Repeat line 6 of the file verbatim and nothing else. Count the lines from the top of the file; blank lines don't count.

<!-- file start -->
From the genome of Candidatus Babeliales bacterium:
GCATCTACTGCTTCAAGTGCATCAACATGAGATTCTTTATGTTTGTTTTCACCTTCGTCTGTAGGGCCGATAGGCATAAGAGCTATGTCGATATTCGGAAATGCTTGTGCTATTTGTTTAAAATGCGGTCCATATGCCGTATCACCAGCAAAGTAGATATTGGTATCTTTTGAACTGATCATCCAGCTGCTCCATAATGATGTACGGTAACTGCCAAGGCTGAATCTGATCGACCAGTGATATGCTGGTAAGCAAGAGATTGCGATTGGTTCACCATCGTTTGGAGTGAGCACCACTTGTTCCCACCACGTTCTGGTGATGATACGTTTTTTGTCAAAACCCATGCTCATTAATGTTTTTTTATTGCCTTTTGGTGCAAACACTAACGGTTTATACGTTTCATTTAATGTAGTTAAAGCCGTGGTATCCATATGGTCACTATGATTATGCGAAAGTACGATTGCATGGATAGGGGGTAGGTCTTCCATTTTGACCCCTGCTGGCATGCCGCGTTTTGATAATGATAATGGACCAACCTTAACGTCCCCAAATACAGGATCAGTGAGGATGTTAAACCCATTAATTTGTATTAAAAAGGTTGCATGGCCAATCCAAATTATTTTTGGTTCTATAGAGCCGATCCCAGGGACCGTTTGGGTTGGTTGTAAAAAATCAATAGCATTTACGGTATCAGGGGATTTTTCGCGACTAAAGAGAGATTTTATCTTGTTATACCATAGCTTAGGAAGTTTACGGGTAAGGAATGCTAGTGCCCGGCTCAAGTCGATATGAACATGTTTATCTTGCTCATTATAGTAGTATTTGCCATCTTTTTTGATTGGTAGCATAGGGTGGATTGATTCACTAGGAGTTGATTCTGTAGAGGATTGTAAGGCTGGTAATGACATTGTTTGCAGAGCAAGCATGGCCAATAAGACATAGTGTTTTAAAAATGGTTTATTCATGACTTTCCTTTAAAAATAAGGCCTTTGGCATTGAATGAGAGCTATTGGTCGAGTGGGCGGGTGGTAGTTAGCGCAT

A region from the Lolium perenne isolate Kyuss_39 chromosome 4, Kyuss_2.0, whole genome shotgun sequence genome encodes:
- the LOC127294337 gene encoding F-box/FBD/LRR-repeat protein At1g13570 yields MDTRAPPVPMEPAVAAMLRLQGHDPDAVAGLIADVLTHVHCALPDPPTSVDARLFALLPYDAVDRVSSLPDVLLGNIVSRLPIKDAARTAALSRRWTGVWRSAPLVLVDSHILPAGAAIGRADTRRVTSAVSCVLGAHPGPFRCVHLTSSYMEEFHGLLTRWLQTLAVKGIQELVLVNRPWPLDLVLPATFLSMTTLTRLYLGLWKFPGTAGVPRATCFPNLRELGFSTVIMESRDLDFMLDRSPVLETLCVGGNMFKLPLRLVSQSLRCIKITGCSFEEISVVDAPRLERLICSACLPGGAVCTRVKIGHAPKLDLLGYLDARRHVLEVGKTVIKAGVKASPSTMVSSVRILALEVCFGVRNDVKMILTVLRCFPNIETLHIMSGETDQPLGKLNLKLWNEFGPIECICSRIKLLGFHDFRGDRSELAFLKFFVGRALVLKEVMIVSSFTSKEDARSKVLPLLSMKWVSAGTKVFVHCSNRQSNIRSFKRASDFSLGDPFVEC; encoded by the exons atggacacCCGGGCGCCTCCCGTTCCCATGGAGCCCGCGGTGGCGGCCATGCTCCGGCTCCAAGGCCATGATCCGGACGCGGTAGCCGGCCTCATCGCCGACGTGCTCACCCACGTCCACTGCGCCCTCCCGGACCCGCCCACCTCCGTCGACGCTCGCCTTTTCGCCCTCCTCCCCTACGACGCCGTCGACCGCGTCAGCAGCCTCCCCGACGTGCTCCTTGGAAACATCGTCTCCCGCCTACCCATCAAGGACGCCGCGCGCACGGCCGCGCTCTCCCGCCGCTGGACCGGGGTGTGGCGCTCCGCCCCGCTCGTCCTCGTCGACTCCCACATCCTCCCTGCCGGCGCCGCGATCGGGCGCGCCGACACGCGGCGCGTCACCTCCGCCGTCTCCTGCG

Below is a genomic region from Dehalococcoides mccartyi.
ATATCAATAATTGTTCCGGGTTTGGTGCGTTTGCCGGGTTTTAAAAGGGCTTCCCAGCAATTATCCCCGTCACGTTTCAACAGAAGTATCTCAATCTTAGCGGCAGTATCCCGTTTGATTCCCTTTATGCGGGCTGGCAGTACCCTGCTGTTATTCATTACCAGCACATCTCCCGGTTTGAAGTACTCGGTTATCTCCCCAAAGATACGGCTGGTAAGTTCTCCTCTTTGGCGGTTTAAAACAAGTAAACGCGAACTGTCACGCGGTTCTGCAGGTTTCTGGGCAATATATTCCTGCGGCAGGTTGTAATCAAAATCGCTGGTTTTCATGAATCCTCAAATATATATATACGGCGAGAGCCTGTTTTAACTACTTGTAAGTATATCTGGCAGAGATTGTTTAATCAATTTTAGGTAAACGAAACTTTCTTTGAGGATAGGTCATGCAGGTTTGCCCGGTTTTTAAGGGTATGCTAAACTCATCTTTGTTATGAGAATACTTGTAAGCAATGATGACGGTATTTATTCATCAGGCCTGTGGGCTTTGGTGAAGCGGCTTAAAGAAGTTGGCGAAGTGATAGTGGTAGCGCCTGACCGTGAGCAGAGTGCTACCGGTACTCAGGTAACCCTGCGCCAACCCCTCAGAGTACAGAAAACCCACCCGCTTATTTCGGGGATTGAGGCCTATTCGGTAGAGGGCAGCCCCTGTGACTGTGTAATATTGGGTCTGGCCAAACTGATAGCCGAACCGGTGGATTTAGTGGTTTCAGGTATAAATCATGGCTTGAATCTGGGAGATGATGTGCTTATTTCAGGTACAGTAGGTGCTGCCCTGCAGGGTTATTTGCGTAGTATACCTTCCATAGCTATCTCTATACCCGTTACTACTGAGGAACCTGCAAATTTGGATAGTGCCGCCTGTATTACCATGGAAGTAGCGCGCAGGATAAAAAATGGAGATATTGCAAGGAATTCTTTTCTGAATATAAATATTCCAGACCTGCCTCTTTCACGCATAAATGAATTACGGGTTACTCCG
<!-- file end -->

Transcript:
ATATCAATAATTGTTCCGGGTTTGGTGCGTTTGCCGGGTTTTAAAAGGGCTTCCCAGCAATTATCCCCGTCACGTTTCAACAGAAGTATCTCAATCTTAGCGGCAGTATCCCGTTTGATTCCCTTTATGCGGGCTGGCAGTACCCTGCTGTTATTCATTACCAGCACATCTCCCGGTTTGAAGTACTCGGTTATCTCCCCAAAGATACGGCTGGTAAGTTCTCCTCTTTGGCGGTTTAAAACAAGTAAACGCGAACTGTCACGCGGTTCTGCAGGTTTCTGGGCAATATATTCCTGCGGCAGGTTGTAATCAAAATCGCTGGTTTTCATGAATCCTCAAATATATATATACGGCGAGAGCCTGTTTTAACTACTTGTAAGTATATCTGGCAGAGATTGTTTAATCAATTTTAGGTAAACGAAACTTTCTTTGAGGATAGGTCATGCAGGTTTGCCCGGTTTTTAAGGGTATGCTAAACTCATCTTTGTTATGAGAATACTTGTAAGCAATGATGACGGTATTTATTCATCAGGCCTGTGGGCTTTGGTGAAGCGGCTTAAAGAAGTTGGCGAAGTGATAGTGGTAGCGCCTGACCGTGAGCAGAGTGCTACCGGTACTCAGGTAACCCTGCGCCAACCCCTCAGAGTACAGAAAACCCACCCGCTTATTTCGGGGATTGAGGCCTATTCGGTAGAGGGCAGCCCCTGTGACTGTGTAATATTGGGTCTGGCCAAACTGATAGCCGAACCGGTGGATTTAGTGGTTTCAGGTATAAATCATGGCTTGAATCTGGGAGATGATGTGCTTATTTCAGGTACAGTAGGTGCTGCCCTGCAGGGTTATTTGCGTAGTATACCTTCCATAGCTATCTCTATACCCGTTACTACTGAGGAACCTGCAAATTTGGATAGTGCCGCCTGTATTACCATGGAAGTAGCGCGCAGGATAAAAAATGGAGATATTGCAAGGAATTCTTTTCTGAATATAAATATTCCAGACCTGCCTCTTTCACGCATAAATGAATTACGGGTTACTCCG